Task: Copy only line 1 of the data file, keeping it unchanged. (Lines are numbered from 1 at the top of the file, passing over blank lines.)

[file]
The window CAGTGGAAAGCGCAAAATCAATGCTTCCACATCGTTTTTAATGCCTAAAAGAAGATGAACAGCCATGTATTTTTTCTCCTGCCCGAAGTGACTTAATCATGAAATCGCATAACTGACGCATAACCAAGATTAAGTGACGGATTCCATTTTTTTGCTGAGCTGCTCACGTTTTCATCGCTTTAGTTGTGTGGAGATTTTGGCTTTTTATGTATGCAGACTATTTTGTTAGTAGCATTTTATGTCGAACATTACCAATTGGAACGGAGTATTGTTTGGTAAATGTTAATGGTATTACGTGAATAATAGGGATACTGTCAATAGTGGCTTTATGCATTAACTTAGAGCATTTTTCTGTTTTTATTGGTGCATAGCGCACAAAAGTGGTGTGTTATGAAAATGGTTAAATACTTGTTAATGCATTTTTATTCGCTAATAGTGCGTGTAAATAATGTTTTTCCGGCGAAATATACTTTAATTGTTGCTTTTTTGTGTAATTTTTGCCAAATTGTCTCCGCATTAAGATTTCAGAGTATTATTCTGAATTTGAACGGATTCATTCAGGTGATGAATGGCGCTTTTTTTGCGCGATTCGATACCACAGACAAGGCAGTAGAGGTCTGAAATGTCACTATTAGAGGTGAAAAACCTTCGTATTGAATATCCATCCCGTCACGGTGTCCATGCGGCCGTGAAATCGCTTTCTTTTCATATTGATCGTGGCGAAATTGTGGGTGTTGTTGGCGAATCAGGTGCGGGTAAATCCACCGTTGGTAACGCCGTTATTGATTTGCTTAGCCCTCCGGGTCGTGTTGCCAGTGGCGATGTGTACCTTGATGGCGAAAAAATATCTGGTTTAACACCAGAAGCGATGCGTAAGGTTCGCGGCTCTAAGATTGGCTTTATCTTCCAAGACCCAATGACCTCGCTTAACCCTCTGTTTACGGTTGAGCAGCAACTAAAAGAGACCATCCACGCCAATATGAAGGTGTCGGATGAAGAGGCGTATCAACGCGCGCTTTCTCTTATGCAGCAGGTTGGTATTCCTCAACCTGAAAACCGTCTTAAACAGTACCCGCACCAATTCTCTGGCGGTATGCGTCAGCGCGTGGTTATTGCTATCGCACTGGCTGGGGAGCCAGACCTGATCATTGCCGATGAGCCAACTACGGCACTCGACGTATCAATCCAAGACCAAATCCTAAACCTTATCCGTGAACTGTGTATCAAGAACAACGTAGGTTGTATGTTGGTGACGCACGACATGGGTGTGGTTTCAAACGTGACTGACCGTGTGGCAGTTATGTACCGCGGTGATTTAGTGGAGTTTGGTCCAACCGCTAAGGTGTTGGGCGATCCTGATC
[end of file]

The window CAGTGGAAAGCGCAAAATCAATGCTTCCACATCGTTTTTAATGCCTAAAAGAAGATGAACAGCCATGTATTTTTTCTCCTGCCCGAAGTGACTTAATCATGAAATCGCATAACTGACGCATAACCAAGATTAAGTGACGGATTCCATTTTTTTGCTGAGCTGCTCACGTTTTCATCGCTTTAGTTGTGTGGAGATTTTGGCTTTTTATGTATGCAGACTATTTTGTTAGTAGCATTTTATGTCGAACATTACCAATTGGAACGGAGTATTGTTTGGTAAATGTTAATGGTATTACGTGAATAATAGGGATACTGTCAATAGTGGCTTTATGCATTAACTTAGAGCATTTTTCTGTTTTTATTGGTGCATAGCGCACAAAAGTGGTGTGTTATGAAAATGGTTAAATACTTGTTAATGCATTTTTATTCGCTAATAGTGCGTGTAAATAATGTTTTTCCGGCGAAATATACTTTAATTGTTGCTTTTTTGTGTAATTTTTGCCAAATTGTCTCCGCATTAAGATTTCAGAGTATTATTCTGAATTTGAACGGATTCATTCAGGTGATGAATGGCGCTTTTTTTGCGCGATTCGATACCACAGACAAGGCAGTAGAGGTCTGAAATGTCACTATTAGAGGTGAAAAACCTTCGTATTGAATATCCATCCCGTCACGGTGTCCATGCGGCCGTGAAATCGCTTTCTTTTCATATTGATCGTGGCGAAATTGTGGGTGTTGTTGGCGAATCAGGTGCGGGTAAATCCACCGTTGGTAACGCCGTTATTGATTTGCTTAGCCCTCCGGGTCGTGTTGCCAGTGGCGATGTGTACCTTGATGGCGAAAAAATATCTGGTTTAACACCAGAAGCGATGCGTAAGGTTCGCGGCTCTAAGATTGGCTTTATCTTCCAAGACCCAATGACCTCGCTTAACCCTCTGTTTACGGTTGAGCAGCAACTAAAAGAGACCATCCACGCCAATATGAAGGTGTCGGATGAAGAGGCGTATCAACGCGCGCTTTCTCTTATGCAGCAGGTTGGTATTCCTCAACCTGAAAACCGTCTTAAACAGTACCCGCACCAATTCTCTGGCGGTATGCGTCAGCGCGTGGTTATTGCTATCGCACTGGCTGGGGAGCCAGACCTGATCATTGCCGATGAGCCAACTACGGCACTCGACGTATCAATCCAAGACCAAATCCTAAACCTTATCCGTGAACTGTGTATCAAGAACAACGTAGGTTGTATGTTGGTGACGCACGACATGGGTGTGGTTTCAAACGTGACTGACCGTGTGGCAGTTATGTACCGCGGTGATTTAGTGGAGTTTGGTCCAACCGCTAAGGTGTTGGGCGATCCTGATC